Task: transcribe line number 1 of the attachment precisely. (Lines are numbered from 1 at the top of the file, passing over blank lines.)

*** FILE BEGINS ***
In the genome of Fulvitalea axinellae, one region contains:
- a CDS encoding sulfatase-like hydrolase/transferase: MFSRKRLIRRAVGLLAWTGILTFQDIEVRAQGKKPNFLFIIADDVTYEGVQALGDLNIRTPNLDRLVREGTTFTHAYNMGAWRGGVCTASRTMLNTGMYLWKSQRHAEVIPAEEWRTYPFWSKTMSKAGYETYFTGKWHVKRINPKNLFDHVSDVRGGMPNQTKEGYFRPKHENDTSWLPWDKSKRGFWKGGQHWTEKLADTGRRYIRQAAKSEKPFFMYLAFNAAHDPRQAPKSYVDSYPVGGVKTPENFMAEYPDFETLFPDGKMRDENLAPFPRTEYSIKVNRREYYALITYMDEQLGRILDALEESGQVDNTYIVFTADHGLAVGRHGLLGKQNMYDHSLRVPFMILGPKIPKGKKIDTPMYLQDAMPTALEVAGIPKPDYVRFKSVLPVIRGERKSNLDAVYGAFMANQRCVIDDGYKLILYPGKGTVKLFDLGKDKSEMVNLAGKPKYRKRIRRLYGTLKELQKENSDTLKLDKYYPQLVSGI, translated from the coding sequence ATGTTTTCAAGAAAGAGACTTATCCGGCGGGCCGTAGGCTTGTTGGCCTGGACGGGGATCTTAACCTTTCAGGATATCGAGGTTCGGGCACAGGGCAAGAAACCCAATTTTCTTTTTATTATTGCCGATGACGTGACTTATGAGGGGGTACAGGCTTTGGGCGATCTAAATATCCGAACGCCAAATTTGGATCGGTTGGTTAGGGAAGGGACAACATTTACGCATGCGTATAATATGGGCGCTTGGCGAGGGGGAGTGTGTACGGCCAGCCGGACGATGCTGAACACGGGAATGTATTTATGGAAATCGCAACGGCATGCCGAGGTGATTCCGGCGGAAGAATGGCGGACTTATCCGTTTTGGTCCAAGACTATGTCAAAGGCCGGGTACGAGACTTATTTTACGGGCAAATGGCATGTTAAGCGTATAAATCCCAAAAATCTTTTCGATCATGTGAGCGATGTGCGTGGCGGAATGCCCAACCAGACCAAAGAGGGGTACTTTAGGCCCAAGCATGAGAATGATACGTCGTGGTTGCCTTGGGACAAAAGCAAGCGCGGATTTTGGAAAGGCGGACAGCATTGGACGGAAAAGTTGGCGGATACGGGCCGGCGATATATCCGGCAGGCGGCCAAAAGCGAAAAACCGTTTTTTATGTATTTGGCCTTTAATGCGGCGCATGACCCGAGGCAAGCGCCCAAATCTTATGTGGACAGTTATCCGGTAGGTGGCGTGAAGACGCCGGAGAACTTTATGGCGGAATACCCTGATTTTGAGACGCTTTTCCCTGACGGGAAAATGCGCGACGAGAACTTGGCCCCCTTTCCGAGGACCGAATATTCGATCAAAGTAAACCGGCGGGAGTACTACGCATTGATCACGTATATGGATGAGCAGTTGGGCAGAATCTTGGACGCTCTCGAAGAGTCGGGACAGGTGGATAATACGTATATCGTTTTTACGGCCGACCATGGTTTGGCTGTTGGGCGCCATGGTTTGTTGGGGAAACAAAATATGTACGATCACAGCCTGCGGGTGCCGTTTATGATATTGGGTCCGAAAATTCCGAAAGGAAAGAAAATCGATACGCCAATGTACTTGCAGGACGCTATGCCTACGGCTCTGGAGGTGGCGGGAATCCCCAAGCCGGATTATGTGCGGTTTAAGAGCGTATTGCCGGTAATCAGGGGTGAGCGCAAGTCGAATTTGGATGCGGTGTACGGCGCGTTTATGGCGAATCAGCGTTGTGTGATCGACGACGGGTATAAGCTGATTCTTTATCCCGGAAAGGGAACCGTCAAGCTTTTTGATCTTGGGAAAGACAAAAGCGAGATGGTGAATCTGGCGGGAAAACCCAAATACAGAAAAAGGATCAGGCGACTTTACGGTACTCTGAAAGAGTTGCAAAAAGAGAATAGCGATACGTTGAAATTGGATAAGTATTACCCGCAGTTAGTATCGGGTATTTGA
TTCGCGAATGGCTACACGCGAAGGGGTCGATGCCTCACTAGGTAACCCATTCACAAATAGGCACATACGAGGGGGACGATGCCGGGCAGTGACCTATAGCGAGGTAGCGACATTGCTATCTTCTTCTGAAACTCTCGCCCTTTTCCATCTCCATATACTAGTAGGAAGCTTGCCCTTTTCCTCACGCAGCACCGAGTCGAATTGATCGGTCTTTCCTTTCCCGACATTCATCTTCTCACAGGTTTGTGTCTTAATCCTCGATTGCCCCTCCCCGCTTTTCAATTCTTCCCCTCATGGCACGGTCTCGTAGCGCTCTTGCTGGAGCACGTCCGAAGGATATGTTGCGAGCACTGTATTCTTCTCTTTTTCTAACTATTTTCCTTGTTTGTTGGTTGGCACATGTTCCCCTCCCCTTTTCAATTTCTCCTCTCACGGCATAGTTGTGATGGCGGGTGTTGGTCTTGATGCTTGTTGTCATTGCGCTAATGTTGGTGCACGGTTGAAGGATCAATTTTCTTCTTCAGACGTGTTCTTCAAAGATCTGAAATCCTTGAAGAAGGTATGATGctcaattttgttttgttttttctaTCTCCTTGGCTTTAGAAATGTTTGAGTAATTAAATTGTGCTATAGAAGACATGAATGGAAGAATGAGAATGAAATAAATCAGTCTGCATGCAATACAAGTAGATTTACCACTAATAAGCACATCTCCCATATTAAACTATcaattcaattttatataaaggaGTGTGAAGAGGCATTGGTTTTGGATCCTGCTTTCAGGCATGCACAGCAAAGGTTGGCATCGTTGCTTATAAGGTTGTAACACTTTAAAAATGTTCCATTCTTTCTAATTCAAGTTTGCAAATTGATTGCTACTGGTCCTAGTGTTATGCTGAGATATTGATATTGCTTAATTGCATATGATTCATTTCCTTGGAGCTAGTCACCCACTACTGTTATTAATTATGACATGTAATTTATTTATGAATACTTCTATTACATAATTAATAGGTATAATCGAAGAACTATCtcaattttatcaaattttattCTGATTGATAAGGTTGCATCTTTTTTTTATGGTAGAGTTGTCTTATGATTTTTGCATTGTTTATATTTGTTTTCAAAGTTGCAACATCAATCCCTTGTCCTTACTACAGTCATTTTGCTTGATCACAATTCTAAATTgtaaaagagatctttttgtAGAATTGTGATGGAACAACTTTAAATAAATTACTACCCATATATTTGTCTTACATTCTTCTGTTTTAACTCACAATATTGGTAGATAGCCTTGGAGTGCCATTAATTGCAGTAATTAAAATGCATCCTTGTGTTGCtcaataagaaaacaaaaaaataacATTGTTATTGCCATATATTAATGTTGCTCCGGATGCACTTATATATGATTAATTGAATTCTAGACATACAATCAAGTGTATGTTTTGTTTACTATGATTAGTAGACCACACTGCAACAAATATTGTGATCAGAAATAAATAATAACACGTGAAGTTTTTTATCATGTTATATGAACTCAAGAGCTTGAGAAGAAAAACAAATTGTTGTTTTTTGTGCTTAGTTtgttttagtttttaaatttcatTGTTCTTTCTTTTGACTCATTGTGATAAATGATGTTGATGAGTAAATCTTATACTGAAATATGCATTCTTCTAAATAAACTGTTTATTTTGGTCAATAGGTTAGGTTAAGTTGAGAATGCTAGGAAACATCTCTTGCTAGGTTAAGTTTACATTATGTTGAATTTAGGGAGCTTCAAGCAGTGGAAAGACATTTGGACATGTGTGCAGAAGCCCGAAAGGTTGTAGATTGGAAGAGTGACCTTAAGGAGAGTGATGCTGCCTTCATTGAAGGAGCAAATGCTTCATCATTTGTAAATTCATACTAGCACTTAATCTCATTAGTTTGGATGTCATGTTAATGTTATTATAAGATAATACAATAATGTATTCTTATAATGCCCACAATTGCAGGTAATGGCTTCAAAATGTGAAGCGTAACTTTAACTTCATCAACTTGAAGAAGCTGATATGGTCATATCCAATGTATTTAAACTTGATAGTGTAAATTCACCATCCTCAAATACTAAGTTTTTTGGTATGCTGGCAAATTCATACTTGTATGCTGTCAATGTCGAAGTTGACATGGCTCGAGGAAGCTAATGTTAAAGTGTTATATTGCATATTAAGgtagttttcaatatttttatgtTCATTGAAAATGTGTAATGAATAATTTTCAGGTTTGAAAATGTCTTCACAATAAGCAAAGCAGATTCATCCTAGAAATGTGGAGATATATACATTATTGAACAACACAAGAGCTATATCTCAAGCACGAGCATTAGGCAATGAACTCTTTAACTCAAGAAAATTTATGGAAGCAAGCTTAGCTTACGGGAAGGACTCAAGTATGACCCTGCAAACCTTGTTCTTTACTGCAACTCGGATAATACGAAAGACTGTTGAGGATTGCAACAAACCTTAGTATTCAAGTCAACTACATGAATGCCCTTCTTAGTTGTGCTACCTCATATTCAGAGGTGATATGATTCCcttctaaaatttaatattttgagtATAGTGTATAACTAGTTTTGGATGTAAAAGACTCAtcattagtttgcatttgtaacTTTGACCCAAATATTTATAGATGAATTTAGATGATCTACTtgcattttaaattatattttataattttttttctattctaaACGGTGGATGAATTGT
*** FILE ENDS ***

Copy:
In the genome of Fulvitalea axinellae, one region contains: